“Post Apocalyptic Rage Revolution” is almost the only way to describe Black Tiger Sex Machine. They have a sound that’s all their own and their fans are loyal as ever. In this interview they take us to church.
Known as BTSM for short, the trio of Patrick Barry, Marc-André Chagnon, and Julien Maranda have completely taken the dance music scene by storm since 2011. Known for their unique live shows that feature special light setups and darker sound, they top it all off with their signature tiger helmets. I had the chance to sit down and catch up with Black Tiger Sex Machine at Das Energi. Keep reading as Black Tiger Sex Machine talks with us about life on tour, technology, live shows, and even some exclusive talk about their new stage in 2017!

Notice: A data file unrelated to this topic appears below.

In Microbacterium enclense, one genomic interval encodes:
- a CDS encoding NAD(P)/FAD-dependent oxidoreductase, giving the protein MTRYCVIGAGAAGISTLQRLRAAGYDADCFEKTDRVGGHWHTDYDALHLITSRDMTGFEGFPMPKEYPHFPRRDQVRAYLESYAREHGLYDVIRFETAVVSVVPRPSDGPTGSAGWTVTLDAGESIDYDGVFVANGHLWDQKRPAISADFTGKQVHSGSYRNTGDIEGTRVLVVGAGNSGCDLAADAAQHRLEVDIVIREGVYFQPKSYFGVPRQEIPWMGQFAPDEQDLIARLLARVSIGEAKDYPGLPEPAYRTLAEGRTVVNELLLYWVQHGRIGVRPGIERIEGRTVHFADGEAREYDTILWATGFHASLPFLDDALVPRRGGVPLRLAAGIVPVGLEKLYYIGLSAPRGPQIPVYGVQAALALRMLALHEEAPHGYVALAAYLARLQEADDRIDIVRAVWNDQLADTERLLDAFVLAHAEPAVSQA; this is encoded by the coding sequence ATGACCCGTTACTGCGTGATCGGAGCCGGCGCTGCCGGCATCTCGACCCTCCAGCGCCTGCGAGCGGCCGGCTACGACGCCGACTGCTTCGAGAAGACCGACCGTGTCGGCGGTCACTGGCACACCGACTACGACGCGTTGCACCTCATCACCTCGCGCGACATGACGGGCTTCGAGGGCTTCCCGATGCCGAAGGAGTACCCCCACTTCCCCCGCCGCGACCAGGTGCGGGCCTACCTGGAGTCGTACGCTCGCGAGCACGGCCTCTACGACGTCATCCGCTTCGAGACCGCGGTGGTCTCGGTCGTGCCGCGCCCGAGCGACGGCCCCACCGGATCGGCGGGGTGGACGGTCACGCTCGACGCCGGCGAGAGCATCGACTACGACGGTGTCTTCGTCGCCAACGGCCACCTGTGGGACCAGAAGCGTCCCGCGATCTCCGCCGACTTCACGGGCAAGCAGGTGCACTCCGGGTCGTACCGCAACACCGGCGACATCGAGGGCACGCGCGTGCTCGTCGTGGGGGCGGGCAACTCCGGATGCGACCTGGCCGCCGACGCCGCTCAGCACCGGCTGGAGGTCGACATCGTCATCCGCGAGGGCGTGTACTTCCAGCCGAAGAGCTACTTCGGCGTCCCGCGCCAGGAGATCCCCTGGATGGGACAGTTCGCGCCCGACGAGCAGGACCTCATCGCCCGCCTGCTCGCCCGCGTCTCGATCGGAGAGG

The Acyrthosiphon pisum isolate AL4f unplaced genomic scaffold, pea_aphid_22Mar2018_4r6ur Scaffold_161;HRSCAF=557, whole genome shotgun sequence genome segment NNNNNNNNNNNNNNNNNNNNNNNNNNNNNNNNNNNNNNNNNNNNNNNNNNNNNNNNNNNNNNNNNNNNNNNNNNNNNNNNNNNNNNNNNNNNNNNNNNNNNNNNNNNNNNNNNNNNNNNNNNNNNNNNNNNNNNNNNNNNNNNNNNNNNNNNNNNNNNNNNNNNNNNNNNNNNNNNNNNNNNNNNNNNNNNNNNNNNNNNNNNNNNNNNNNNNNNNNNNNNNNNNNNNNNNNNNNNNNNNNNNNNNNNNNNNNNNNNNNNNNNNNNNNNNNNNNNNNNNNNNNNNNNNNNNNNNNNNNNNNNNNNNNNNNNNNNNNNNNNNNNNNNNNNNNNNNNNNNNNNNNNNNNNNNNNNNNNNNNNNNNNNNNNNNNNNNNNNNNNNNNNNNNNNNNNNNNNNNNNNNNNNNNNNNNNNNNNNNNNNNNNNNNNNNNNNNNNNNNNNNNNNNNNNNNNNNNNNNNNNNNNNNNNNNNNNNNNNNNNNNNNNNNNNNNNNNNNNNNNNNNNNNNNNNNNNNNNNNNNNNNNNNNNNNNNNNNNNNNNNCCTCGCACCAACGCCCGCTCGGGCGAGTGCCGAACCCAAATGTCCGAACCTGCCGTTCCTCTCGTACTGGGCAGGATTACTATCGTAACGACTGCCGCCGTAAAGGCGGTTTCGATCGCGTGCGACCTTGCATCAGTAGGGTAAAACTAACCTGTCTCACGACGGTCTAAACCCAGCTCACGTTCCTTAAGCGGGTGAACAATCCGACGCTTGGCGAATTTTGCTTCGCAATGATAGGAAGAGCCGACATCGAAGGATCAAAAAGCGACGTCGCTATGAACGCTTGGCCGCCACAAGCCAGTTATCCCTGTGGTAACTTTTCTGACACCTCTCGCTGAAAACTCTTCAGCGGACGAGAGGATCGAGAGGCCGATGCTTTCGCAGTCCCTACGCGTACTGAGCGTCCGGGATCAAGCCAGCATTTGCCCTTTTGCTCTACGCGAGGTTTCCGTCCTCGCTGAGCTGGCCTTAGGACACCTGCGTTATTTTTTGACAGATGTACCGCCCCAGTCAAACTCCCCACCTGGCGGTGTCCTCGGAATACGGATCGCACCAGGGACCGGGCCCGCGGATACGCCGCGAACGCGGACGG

You guys have spoken previously on the group being formed from each of you kind of doing a bit of different things musically, and you have been friends since High School. What’s it like being able to tour the world and make music with your best friends?
Patrick: It’s awesome, its what we dreamed of when we started doing it. To be able to discover the world and just for example, we’re going to Australia in a couple months. It’s really amazing, we’re super lucky, and totally appreciative of it. And luckily, since we were friends, being on the road can be hard, but it’s cool to experience it with people you enjoy spending time with.
Our next question kind of leads into something you mentioned. Does being friends ever make it hard or put stress on the relationship when you have to make business decisions where you may not necessarily agree with each other?